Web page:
YEARS ago student leaders I knew would despair at the ability of hardline political groups with tiny memberships to "hijack" well-attended student protest events with just a handful of their members.
They did this by identifying the TV news camera crew covering the event and clustered around it with their large boldly printed placards.
The impression given to television viewing audiences at home was that the march or protest was dominated by the minority hardliners and by default, the cause - be it student grants, abortion issues, spending cuts or lack of student housing - often lost credibility.
In recent times housing and eviction has followed water to become a street protest issue which is now starting to generate marches (albeit small events) in Dublin. At the same time highly publicised protests such as those by the new Land League have been taking place for some time.
This hasn't happened since the 1960s when Dublin was also experiencing a housing crisis that became a marching issue for students.
The austerity of the 1950s had cut the amount of social housing being built while city centre slums were being pulled down (some fell down with fatalities). The population had exploded and there weren't enough affordable homes to go around.
The protests were spearheaded by the Dublin Housing Action Committee (DHAC).
DHAC called for a state housing emergency to be declared and for a halt to investment in big prestigious corporate office blocks while the crisis was tackled. It's most famous cause celebre was the eviction of squatting families from two long empty houses opposite the American Embassy in Ballsbridge.
On that day a substantial force of gardai waded in to evict families who had moved into the empty homes on the grounds of having nowhere else to live.
It was the first occasion at which gardai deployed with riot shields. The political establishment and many among the media made the mistake of dismissing the DHAC cause simply because hardline left-wingers featured among its leadership.
In the process, it was missed that hardline minority groups spearhead causes precisely because they have popular appeal and political gain can be made. In this case, the cause was entirely legitimate, and what's more, it had widespread support among Dubliners incensed at banks leaving homes empty while so many were losing theirs.
The term "squatting" has not been heard much since the DHAC Ballsbridge evictions - until this week.
Gardai and squatters jostled and scuffled on Monday at Grangegorman as representatives of a private security firm (supported by the gardai) moved into a site involving two houses and warehouse space in Dublin 7.
The gardai arrived to the scene in force at 6.30am on Monday morning.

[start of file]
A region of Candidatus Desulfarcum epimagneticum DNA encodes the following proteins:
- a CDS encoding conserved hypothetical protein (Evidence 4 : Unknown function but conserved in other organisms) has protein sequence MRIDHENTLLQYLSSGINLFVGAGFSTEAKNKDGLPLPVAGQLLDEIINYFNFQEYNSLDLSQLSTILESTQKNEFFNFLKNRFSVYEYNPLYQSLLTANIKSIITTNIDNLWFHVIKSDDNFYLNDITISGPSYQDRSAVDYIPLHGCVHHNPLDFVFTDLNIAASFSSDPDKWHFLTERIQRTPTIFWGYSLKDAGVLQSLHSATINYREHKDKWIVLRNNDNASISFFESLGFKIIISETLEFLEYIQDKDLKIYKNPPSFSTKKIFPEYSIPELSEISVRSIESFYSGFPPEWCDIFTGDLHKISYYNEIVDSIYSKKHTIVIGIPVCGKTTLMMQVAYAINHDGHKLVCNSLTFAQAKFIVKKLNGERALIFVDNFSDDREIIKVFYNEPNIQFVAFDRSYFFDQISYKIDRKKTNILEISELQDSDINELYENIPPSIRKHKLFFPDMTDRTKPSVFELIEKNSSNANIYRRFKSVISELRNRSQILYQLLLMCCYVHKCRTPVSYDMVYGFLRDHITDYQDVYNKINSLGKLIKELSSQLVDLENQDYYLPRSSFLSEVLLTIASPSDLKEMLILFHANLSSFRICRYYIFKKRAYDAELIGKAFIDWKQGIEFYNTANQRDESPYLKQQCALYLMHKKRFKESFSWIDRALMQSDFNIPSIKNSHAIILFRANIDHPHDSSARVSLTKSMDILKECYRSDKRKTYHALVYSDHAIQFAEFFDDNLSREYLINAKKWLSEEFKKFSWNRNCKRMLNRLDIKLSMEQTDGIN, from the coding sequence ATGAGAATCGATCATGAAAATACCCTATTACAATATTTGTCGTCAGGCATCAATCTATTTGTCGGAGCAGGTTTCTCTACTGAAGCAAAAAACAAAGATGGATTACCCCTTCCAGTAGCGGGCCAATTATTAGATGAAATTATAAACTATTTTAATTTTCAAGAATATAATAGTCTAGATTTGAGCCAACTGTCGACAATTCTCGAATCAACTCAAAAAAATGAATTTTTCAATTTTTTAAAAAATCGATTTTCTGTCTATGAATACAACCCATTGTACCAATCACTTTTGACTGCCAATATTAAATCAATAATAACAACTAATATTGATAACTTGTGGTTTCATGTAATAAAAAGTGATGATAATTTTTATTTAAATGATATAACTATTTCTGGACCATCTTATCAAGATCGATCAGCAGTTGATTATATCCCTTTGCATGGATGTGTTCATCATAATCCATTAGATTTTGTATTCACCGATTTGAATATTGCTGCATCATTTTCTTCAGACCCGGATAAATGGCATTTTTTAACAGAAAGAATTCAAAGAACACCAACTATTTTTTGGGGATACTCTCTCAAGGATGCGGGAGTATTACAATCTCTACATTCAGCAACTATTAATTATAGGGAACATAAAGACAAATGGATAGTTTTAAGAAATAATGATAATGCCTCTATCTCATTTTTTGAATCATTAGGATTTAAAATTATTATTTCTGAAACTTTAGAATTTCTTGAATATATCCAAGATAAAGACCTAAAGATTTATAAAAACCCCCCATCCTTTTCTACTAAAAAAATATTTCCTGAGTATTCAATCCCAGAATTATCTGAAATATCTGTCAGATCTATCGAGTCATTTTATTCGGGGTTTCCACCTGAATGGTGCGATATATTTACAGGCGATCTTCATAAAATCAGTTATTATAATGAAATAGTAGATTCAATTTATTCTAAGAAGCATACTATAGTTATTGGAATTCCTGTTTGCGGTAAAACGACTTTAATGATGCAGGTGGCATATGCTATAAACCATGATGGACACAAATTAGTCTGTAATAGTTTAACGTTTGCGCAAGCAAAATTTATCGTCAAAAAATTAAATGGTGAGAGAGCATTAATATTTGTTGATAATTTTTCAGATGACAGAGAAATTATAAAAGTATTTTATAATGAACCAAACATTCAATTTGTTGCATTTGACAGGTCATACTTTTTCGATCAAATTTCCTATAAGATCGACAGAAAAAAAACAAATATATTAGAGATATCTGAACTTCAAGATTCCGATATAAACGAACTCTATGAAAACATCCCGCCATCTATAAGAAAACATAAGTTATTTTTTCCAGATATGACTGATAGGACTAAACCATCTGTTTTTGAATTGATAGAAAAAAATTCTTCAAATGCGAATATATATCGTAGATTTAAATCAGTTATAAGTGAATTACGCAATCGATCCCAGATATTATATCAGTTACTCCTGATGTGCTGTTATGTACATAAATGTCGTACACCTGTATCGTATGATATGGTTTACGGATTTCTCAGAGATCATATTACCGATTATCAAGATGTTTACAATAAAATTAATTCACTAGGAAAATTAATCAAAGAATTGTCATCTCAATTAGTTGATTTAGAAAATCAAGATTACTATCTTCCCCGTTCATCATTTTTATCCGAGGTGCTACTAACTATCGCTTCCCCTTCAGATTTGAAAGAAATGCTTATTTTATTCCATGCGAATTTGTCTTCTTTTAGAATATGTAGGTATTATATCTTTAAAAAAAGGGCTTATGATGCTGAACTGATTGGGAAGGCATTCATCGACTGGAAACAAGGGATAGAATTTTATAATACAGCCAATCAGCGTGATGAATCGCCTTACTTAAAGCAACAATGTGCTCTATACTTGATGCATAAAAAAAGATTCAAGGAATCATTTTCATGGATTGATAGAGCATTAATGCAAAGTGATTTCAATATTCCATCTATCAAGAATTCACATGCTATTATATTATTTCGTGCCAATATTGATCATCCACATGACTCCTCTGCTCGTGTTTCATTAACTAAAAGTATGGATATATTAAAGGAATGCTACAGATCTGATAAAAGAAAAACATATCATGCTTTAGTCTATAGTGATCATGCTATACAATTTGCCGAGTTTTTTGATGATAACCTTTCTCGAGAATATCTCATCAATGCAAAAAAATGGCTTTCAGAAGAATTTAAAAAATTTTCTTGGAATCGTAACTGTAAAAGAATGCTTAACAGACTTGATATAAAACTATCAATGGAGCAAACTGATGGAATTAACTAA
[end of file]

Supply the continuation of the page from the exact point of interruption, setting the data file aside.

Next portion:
Over a period of a year-and-a-half 30 people had occupied the two houses and made adjoining warehouses.
They appear to have taken good care of the buildings and this week the Lord Mayor of Dublin commended them for their community food garden, for their creativity and for "turning a derelict site into something positive." They had hosted a range of social cultural events on the site which have proven popular locally. It could be argued that without the squatters to take care of these buildings, they might have succumbed to vandalism and fire.
But like those families who occupied in Ballsbridge in the 1960s, good care of the buildings does not excuse the Grangegorman squatters from breaking the law.
However, like the 1960s Ballsbridge occupiers, the Grangegorman squatters and their aims are symptomatic of a housing shortage which has seen record numbers of people pushed out of over-expensive accommodation on to the streets. At the same time, thousands of buildings in the capital stand useless and unoccupied.
In the same week, it was revealed that AIB, a bank the taxpayer had to bail out at the cost of €21bn (also an instigator of repossessions) plans to invest €3m in upgrading its Balslbridge HQ.
This week we have seen two court actions focus on alleged trespass cases with evictions sought - Grangegorman where the receiver has brought an application preventing trespass against "persons unknown" (the 30 squatters) and the Gorse Hill case, where a solicitor who owes €70m in variously unpaid property loans, has just obtained a stay of another month in residence at a luxury home and grounds with a swimming pool.
The public will certainly be watching to compare how the two sets of parties are treated as events roll out.
But in the bigger picture, as with DHAC, it would be a mistake for Government to underestimate widespread concerns about the housing crisis simply because hardline wonks are at the vanguard of its protests.
The housing crisis affects all of us. And we're all watching how events unfold.